The voice cast is very much peak 1990s.
 I really watched the end credits to find this out. Also, if something is in quotes and not cited or linked, it means its from the movie itself, which I know verbatim parts.
 This is an incorrect title as Anastasia was a Grand Duchess, and her mother was the Czarina.
 “Commentary with Don Bluth and Gary Goldman,” Anastasia (Family Fun Edition), directed by Don Bluth and Gary Goldman, (1997; Beverly Hills, California: Twentieth Century Fox Home Entertainment, 2005) DVD.
 Ibid. The city would have been known as Leningrad at this point, but I guess St. Petersburg is more lyrical. The musical references this in their version of “Rumor in St. Petersburg” when one character notes that “The tsar’s St, Petersburg is now the people’s Leningrad!” and another responds “They can call it Leningrad, but it will always be Petersburg.”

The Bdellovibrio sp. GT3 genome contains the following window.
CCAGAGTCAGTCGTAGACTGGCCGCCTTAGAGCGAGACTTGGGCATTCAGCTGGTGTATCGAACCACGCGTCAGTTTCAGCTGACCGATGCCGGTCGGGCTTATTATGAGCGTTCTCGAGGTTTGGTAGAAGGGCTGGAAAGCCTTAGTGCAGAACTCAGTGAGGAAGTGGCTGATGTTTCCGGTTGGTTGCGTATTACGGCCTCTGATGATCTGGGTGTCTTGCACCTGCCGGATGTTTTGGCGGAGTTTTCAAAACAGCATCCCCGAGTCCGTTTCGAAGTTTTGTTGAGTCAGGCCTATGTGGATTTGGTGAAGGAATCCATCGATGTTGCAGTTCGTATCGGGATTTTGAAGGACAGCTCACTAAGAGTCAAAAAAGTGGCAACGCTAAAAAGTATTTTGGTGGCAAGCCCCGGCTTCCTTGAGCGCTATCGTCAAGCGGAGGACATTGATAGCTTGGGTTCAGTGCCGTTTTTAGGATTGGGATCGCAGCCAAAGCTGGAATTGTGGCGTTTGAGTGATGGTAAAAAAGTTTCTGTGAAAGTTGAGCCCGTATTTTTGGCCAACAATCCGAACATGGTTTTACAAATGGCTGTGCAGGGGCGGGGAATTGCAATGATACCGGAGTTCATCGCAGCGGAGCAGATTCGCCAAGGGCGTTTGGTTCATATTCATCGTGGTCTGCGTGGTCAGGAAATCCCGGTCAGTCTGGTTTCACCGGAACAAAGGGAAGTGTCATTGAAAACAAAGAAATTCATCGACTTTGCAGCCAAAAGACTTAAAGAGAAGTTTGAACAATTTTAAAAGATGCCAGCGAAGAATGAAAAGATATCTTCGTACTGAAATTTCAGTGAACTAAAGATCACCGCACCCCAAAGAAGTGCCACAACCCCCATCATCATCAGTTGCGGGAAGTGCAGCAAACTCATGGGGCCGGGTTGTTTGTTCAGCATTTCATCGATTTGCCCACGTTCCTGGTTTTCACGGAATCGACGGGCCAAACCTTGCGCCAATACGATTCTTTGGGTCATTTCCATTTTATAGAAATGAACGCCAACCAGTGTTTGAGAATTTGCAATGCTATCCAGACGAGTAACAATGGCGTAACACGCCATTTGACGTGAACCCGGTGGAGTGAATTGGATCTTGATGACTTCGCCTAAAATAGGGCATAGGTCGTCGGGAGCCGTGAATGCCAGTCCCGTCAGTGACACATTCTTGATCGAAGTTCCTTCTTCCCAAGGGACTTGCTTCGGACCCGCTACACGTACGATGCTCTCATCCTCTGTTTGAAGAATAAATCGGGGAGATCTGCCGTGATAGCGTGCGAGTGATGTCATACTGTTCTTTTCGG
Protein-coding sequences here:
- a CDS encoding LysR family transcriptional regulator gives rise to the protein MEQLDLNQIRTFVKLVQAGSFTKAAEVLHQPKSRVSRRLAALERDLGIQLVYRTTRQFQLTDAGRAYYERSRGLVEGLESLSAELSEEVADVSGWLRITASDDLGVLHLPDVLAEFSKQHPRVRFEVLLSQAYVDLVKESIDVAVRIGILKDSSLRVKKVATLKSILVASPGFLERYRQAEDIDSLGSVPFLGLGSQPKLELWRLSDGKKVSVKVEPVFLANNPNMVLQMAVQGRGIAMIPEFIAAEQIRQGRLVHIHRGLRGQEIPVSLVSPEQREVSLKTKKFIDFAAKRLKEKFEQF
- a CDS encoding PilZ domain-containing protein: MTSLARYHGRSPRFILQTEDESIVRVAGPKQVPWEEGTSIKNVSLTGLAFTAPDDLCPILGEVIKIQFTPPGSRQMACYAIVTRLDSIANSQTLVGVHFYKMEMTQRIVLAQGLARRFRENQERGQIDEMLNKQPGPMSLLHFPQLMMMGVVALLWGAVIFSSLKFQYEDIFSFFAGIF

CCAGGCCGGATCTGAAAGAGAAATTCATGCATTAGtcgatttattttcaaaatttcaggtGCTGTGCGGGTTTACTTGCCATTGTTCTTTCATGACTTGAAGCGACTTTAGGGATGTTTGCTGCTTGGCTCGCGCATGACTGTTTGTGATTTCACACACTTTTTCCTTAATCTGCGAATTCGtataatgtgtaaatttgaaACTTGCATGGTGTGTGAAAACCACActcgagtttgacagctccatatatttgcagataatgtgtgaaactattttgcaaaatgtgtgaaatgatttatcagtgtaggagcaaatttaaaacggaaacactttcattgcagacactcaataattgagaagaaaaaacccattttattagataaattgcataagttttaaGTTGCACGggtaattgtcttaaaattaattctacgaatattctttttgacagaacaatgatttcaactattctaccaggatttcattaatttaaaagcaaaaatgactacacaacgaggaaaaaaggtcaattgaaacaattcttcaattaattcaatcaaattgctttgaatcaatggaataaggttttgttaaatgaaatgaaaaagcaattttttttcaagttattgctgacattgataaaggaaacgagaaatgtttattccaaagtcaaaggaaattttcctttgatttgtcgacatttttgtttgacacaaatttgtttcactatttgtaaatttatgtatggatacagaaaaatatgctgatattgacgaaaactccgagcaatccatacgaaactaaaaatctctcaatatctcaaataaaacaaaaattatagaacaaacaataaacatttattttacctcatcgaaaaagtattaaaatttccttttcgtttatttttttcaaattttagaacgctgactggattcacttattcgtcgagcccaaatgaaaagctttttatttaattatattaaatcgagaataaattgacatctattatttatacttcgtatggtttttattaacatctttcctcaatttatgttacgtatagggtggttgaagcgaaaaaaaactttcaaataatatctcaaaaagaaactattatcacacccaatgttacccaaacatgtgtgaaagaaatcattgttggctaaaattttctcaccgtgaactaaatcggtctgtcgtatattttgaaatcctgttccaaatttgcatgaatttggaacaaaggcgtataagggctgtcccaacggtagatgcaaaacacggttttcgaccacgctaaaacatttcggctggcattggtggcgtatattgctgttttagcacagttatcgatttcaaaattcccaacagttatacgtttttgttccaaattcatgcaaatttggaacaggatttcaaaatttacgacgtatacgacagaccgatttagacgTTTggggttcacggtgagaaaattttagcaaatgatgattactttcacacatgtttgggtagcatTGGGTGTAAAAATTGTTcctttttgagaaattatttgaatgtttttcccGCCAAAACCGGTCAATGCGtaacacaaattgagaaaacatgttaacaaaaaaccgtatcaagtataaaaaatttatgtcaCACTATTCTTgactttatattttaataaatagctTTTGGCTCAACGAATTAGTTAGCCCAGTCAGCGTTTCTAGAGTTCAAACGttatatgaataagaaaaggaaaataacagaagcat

“The Making of Anastasia,” Anastasia (Family Fun Edition), directed by Don Bluth and Gary Goldman, (1997; Beverly Hills, California: Twentieth Century Fox Home Entertainment, 2005) DVD.
 It seems that Twentieth Century Fox may be bought by Disney, so will Anastasia join Pocahontas as a tragic, but marketable Disney Princess?
 Some of this merchandise might have been bought within the past decade.
 I have not seen this musical, but own the soundtrack, and might see the show in the future